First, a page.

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Scientists will try spraying water near wayward whales

Times Staff Writer

Scientists attempting to return two humpback whales to the ocean said they would try a new technique today: using a fireboat to spray water near the pair.

If the water attracts or repels the whales, they will use that in their efforts to move the animals back into salt water.

The team working to rescue the whales had said Thursday that it would give the animals a break for the long Memorial Day weekend -- while continuing to enforce a 500-yard no-boating zone around the mother and calf, which in recent days have holed up on a stretch of the Sacramento River north of Rio Vista.

But the team is concerned about the cetaceans’ health.

Scientists from state and federal wildlife agencies hit the water Thursday morning to get a closer look at the whales, which are suffering the effects of nearly two weeks away from their saltwater environment as well as wounds probably caused by a ship’s propeller.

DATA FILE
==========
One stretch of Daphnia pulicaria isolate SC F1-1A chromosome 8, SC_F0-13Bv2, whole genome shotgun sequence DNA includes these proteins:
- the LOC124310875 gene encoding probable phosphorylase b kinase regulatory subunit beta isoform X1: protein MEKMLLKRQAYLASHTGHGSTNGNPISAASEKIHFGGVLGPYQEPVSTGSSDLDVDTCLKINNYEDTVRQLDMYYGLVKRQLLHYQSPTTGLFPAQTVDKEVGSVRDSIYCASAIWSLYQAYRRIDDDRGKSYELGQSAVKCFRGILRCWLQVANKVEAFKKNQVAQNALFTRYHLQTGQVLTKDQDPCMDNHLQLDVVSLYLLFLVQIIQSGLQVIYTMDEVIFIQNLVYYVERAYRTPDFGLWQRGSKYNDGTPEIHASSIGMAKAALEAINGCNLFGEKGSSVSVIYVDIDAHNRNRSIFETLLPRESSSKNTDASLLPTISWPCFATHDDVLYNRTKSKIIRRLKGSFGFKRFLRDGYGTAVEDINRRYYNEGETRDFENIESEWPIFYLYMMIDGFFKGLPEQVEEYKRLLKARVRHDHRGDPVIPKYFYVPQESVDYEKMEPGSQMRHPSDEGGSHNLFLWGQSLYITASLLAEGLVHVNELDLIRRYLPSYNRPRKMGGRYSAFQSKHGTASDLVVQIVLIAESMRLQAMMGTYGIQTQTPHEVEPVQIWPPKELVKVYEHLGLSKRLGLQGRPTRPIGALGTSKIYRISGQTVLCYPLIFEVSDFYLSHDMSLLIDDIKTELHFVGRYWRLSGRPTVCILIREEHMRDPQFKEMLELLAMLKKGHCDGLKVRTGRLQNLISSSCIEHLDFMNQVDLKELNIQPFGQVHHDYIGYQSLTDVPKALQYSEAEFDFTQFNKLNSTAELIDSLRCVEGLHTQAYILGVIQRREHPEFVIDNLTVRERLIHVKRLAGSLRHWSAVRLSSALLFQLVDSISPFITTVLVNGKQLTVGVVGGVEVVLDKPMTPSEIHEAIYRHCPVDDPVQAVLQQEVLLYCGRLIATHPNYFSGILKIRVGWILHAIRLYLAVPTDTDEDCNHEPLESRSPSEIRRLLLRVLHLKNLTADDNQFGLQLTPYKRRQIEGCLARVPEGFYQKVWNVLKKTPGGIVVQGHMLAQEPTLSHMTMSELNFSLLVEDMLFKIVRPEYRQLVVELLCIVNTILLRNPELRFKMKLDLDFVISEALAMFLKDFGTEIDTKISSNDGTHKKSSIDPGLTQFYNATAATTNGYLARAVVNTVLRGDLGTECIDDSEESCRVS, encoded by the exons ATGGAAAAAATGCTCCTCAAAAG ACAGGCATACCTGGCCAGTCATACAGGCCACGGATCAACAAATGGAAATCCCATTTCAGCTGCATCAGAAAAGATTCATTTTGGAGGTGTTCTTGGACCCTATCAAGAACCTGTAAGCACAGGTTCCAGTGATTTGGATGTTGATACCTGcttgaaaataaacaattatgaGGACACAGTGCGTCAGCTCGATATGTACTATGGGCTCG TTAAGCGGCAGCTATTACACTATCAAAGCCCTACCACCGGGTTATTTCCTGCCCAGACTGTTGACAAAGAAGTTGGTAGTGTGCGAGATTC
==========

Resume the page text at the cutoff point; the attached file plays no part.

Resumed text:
Rescuers have tried an array of tactics to herd the humpbacks back to the saltier waters, where their wounds might better heal.

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None of the pipe-banging or playing of recorded whale sounds has pushed the pair past the Rio Vista Bridge, a bustling delta auto artery that has become a formidable obstacle to their return to the sea.

Biologists said they had ceased the herding efforts for the time being, partly out of concern that the whales might become too accustomed to the recorded noises. “We don’t want to habituate them to these different techniques; we don’t want them to get used to it like background noise,” said Trevor Spradlin, a wildlife biologist with the National Marine Fisheries Service.

Thursday morning, just four boats hit the water, allowing biologists a chance to give the whales a closer once-over, including snapping photos of the wounds that will be compared with pictures taken when the whales were first spotted in the Sacramento-San Joaquin River Delta on May 13.

The Sacramento River’s waters carry a host of pathogens -- viruses, fungi and bacteria -- that the whales’ systems were not designed to ward off, Spradlin said, opening a door to potential infections that could further complicate rescue efforts.

Authorities have been asked about the rescue operation’s cost. They said they didn’t have numbers yet, but pointed out that humpbacks are an endangered species, with about 6,000 surviving in the North Pacific.

eric.bailey@latimes.com


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